This is inexpensive insurance that a lightning strike, or some other power surge delivered to your home through the electrical grid, won’t do major damage to your home network, smart home system, and any other device in your home that includes sensitive electronics.
Finally, computers, including smart home processors and routers, should be plugged into uninterruptable power supplies (UPSs). These will provide power to these sensitive devices in the event of a brownout, short blackout, or other power anomaly. Again, this is inexpensive insurance to make sure your smart home operates smoothly.
The Resilient Network
The network, both wired and wireless (Wi-Fi), is the backbone of a smart home. So, before you can think about a resilient smart home, you need to make the network of a home resilient. Fortunately, this isn’t too difficult a problem.
The first step is to create an efficient network. Wi-Fi is an excellent way to integrate devices, but once you go down the path of feeding high-definition video to TVs, laptops, etc. over Wi-Fi you will find you can quickly start running out of bandwidth, which can cause a smart home system to become unstable. A better approach is to lay down wired Ethernet to as many high-bandwidth devices as possible and leave Wi-Fi for low bandwidth devices and devices where it would be very challenging to run an Ethernet cable. With a network designed for efficiency and data throughput in place, you can start to look at creating a resilient system.
A home network will always have one weakness: the router. If the router fails, the network fails. Today’s residential-grade routers are not very expensive, so it is not a significant burden to buy a spare and configure it exactly the same as the one being used so it is ready to go into service. Similarly, if the home includes additional wireless access points (WAPs) or Wi-Fi extenders, having a spare on hand will allow you to quickly get full Wi-Fi coverage back in the event that one fails.
Making a mesh networking system resilient is a similar process. If your mesh networking system has a router node that utilizes different hardware than the other satellite nodes, then no matter how many nodes your mesh networking system has, you just need a spare two node version of your current mesh system. This provides you with a replacement for the router node and a replacement for any satellite node. If all the nodes in your mesh networking system are identical and one node is simply configured differently to be the router, then you just need a single extra node to be set aside as a backup in case of a failure.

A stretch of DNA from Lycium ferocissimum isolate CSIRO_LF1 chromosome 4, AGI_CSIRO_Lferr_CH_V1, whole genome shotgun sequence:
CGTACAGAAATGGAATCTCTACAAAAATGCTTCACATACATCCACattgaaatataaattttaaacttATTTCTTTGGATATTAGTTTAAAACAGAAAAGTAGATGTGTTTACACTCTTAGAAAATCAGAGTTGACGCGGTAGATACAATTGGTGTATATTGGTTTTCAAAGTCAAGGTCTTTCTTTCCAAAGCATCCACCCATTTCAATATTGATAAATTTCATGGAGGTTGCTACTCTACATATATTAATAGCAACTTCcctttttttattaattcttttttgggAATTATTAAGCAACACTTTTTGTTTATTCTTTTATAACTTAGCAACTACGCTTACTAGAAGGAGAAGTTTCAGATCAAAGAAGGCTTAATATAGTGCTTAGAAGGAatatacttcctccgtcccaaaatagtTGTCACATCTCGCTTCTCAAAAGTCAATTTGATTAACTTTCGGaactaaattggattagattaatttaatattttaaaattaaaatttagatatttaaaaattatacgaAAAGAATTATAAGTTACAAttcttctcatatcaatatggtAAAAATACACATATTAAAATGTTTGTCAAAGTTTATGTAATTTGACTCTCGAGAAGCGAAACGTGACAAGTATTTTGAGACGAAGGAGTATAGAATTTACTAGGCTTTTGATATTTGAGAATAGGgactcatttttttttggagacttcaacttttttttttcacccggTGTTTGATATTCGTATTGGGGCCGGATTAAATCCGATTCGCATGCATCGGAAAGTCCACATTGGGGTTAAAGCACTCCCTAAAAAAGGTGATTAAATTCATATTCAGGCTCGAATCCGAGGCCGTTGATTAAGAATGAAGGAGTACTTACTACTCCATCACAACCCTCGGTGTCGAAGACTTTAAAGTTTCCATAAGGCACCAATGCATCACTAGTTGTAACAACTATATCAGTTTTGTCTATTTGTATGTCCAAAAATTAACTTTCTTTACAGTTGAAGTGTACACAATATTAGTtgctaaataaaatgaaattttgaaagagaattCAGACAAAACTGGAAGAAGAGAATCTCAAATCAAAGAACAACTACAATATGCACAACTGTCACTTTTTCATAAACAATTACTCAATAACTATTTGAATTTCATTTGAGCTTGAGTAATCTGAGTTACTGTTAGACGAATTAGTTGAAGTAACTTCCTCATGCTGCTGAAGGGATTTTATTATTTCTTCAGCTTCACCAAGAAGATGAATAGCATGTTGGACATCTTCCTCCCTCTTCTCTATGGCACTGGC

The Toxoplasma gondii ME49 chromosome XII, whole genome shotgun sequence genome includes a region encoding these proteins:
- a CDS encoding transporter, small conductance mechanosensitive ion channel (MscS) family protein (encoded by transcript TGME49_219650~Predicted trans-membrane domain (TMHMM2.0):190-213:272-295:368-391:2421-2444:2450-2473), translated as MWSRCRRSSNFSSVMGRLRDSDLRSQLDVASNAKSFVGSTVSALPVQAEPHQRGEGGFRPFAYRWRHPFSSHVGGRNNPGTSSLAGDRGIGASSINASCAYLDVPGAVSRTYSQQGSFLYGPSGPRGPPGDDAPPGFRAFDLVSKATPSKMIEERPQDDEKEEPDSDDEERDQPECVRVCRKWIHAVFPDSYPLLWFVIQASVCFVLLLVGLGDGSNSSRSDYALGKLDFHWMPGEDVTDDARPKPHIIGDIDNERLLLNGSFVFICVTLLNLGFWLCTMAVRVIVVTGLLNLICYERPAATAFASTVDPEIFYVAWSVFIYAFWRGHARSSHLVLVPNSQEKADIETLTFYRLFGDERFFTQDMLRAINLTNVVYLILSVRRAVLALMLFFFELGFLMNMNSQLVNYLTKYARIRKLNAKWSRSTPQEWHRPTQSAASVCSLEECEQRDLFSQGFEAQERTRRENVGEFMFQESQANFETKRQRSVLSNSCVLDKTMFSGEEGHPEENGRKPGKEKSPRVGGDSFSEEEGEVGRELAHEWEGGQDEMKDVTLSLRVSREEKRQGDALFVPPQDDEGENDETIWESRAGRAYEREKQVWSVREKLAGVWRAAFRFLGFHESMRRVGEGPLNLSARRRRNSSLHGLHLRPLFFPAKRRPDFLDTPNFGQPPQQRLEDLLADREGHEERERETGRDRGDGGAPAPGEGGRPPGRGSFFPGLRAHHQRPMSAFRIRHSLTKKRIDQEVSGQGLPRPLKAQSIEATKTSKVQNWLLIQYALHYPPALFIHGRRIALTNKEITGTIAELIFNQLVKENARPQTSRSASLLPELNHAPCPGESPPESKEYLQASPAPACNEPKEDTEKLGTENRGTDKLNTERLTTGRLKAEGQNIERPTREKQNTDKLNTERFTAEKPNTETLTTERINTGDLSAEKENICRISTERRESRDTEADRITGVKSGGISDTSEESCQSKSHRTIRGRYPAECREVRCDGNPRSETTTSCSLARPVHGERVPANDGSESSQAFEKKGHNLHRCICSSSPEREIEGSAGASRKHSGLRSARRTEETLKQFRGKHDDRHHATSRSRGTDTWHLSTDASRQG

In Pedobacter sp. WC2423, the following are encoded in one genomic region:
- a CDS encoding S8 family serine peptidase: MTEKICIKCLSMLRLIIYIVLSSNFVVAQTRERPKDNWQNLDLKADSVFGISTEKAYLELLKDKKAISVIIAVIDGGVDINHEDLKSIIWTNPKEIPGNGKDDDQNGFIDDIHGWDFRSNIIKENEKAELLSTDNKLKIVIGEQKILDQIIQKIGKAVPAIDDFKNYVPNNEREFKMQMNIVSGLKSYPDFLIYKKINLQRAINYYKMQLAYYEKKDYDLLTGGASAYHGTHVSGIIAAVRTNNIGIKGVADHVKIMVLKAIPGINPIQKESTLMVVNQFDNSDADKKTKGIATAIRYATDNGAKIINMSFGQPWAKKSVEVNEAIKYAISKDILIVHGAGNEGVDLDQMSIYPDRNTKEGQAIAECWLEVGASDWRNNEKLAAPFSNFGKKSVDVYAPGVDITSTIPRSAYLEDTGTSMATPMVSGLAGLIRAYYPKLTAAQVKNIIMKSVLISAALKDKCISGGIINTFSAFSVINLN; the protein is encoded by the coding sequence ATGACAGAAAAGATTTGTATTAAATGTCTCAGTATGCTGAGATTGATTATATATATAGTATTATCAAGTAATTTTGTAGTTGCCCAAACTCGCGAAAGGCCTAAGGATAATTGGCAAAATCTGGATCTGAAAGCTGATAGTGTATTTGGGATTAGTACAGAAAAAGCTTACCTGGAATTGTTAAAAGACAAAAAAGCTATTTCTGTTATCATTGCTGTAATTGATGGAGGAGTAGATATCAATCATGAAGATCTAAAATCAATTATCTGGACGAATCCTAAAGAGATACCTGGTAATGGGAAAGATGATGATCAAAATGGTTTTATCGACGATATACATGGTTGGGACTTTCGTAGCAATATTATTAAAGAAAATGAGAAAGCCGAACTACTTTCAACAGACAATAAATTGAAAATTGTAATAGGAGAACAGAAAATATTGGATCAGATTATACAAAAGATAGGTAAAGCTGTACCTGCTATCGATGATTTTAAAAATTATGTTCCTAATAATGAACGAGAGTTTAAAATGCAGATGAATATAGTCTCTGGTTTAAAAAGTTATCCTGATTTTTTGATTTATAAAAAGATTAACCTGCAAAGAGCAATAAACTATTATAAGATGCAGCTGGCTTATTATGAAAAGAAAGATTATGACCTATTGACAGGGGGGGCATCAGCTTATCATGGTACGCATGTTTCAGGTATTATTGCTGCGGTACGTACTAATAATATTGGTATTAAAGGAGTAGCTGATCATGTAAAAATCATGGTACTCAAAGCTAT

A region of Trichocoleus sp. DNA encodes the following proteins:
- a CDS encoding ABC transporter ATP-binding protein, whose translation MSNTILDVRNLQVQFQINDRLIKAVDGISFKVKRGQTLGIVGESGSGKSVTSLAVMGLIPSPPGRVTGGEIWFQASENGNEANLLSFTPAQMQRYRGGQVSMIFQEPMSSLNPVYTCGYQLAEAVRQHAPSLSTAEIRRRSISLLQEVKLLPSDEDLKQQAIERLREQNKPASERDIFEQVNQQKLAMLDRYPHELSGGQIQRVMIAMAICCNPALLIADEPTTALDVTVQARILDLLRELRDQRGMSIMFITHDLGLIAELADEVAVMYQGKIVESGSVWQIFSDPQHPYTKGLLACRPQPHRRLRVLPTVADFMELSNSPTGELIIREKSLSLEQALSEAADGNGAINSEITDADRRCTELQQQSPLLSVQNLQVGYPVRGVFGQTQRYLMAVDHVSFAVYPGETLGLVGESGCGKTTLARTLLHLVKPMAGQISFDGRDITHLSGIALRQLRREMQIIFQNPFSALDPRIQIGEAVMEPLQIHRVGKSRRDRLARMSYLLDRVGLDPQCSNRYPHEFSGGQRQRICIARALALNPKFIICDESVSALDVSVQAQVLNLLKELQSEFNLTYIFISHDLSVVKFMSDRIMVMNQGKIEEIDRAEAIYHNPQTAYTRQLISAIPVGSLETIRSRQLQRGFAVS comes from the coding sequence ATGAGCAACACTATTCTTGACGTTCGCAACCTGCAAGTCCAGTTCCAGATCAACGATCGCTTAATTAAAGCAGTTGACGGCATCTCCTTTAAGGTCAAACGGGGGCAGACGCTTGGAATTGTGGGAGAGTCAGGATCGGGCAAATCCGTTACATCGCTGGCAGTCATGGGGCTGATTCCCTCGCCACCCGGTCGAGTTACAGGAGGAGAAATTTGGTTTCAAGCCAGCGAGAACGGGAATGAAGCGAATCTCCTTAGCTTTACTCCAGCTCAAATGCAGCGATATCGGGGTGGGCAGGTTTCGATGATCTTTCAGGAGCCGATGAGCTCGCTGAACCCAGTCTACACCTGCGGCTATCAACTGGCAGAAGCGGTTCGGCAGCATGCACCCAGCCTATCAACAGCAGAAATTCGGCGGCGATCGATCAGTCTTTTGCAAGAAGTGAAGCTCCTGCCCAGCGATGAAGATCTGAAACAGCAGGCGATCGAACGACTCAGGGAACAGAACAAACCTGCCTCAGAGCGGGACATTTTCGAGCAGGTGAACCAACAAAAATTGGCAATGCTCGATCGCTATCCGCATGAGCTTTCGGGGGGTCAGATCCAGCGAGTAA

There is always the chance that multiple pieces of networking hardware can fail at the same time. However, if you have protected your home from lightning, installed a whole house surge suppression system, and used outlet strips with surge suppression built-in, the probability of that is low.
The Resilient Smart Home
Creating a resilient smart home system that eliminates, or at least minimizes, the chance that a single point of failure could disrupt the operation of all smart devices in the home is a significant challenge for a couple of reasons. First, Smart home product manufacturers don’t seem to believe that automated failure recovery is a priority with consumers. Therefore, they haven’t gone through the expense of adding it to their products as this expense would have to be passed onto consumers in the form of higher prices. Even high-end, professionally installed smart home systems aren’t designed to support automated failure recovery.
The other challenge to creating a resilient smart home is that Zigbee and Z-Wave have been the dominant, wireless, smart home protocols used in the smart home for light switches, remote sensors, and similar devices. But these protocols require a wireless device to be bound to a gateway. So, if the gateway fails, an automated transfer to a new gateway isn’t possible